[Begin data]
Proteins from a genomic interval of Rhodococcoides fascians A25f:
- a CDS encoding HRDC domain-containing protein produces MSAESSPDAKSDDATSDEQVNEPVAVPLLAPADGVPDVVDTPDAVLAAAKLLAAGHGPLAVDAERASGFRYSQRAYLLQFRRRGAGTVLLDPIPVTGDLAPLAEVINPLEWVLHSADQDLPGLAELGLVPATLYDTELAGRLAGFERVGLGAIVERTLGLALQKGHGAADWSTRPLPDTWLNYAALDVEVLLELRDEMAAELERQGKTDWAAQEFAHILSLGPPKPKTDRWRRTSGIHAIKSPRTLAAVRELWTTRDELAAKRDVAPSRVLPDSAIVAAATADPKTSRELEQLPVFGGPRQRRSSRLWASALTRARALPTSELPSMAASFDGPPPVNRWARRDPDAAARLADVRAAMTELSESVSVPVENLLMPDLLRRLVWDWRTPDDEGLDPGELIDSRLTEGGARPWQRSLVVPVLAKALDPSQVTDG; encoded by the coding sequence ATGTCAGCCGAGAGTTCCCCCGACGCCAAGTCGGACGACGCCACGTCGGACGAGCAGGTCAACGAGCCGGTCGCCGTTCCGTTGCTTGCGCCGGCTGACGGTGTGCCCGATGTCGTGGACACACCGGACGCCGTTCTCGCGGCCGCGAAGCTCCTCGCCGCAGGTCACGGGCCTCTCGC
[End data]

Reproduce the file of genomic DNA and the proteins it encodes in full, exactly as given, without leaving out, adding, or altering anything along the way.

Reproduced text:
Proteins from a genomic interval of Rhodococcoides fascians A25f:
- a CDS encoding HRDC domain-containing protein produces MSAESSPDAKSDDATSDEQVNEPVAVPLLAPADGVPDVVDTPDAVLAAAKLLAAGHGPLAVDAERASGFRYSQRAYLLQFRRRGAGTVLLDPIPVTGDLAPLAEVINPLEWVLHSADQDLPGLAELGLVPATLYDTELAGRLAGFERVGLGAIVERTLGLALQKGHGAADWSTRPLPDTWLNYAALDVEVLLELRDEMAAELERQGKTDWAAQEFAHILSLGPPKPKTDRWRRTSGIHAIKSPRTLAAVRELWTTRDELAAKRDVAPSRVLPDSAIVAAATADPKTSRELEQLPVFGGPRQRRSSRLWASALTRARALPTSELPSMAASFDGPPPVNRWARRDPDAAARLADVRAAMTELSESVSVPVENLLMPDLLRRLVWDWRTPDDEGLDPGELIDSRLTEGGARPWQRSLVVPVLAKALDPSQVTDG; encoded by the coding sequence ATGTCAGCCGAGAGTTCCCCCGACGCCAAGTCGGACGACGCCACGTCGGACGAGCAGGTCAACGAGCCGGTCGCCGTTCCGTTGCTTGCGCCGGCTGACGGTGTGCCCGATGTCGTGGACACACCGGACGCCGTTCTCGCGGCCGCGAAGCTCCTCGCCGCAGGTCACGGGCCTCTCGC